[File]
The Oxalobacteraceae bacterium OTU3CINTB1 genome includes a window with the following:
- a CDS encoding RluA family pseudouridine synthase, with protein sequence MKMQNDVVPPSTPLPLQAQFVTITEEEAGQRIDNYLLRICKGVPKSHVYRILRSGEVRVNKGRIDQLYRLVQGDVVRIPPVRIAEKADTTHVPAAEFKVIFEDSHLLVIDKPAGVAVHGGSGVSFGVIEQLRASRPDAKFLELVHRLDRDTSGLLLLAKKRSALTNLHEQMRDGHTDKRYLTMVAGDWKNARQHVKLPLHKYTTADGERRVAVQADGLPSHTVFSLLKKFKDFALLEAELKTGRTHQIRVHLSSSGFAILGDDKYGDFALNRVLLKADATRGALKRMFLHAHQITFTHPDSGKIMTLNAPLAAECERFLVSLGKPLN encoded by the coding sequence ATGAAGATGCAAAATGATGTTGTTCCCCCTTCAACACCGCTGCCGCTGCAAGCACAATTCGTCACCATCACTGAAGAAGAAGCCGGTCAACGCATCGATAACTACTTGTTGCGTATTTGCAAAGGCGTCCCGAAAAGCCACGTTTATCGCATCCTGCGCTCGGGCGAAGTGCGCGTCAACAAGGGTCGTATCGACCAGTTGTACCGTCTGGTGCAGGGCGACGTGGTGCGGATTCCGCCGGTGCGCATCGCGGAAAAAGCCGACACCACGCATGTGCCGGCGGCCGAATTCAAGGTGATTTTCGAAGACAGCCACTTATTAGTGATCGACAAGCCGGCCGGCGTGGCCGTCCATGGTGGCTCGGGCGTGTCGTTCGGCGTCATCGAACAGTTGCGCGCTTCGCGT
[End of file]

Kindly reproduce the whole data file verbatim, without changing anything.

The Oxalobacteraceae bacterium OTU3CINTB1 genome includes a window with the following:
- a CDS encoding RluA family pseudouridine synthase, with protein sequence MKMQNDVVPPSTPLPLQAQFVTITEEEAGQRIDNYLLRICKGVPKSHVYRILRSGEVRVNKGRIDQLYRLVQGDVVRIPPVRIAEKADTTHVPAAEFKVIFEDSHLLVIDKPAGVAVHGGSGVSFGVIEQLRASRPDAKFLELVHRLDRDTSGLLLLAKKRSALTNLHEQMRDGHTDKRYLTMVAGDWKNARQHVKLPLHKYTTADGERRVAVQADGLPSHTVFSLLKKFKDFALLEAELKTGRTHQIRVHLSSSGFAILGDDKYGDFALNRVLLKADATRGALKRMFLHAHQITFTHPDSGKIMTLNAPLAAECERFLVSLGKPLN encoded by the coding sequence ATGAAGATGCAAAATGATGTTGTTCCCCCTTCAACACCGCTGCCGCTGCAAGCACAATTCGTCACCATCACTGAAGAAGAAGCCGGTCAACGCATCGATAACTACTTGTTGCGTATTTGCAAAGGCGTCCCGAAAAGCCACGTTTATCGCATCCTGCGCTCGGGCGAAGTGCGCGTCAACAAGGGTCGTATCGACCAGTTGTACCGTCTGGTGCAGGGCGACGTGGTGCGGATTCCGCCGGTGCGCATCGCGGAAAAAGCCGACACCACGCATGTGCCGGCGGCCGAATTCAAGGTGATTTTCGAAGACAGCCACTTATTAGTGATCGACAAGCCGGCCGGCGTGGCCGTCCATGGTGGCTCGGGCGTGTCGTTCGGCGTCATCGAACAGTTGCGCGCTTCGCGT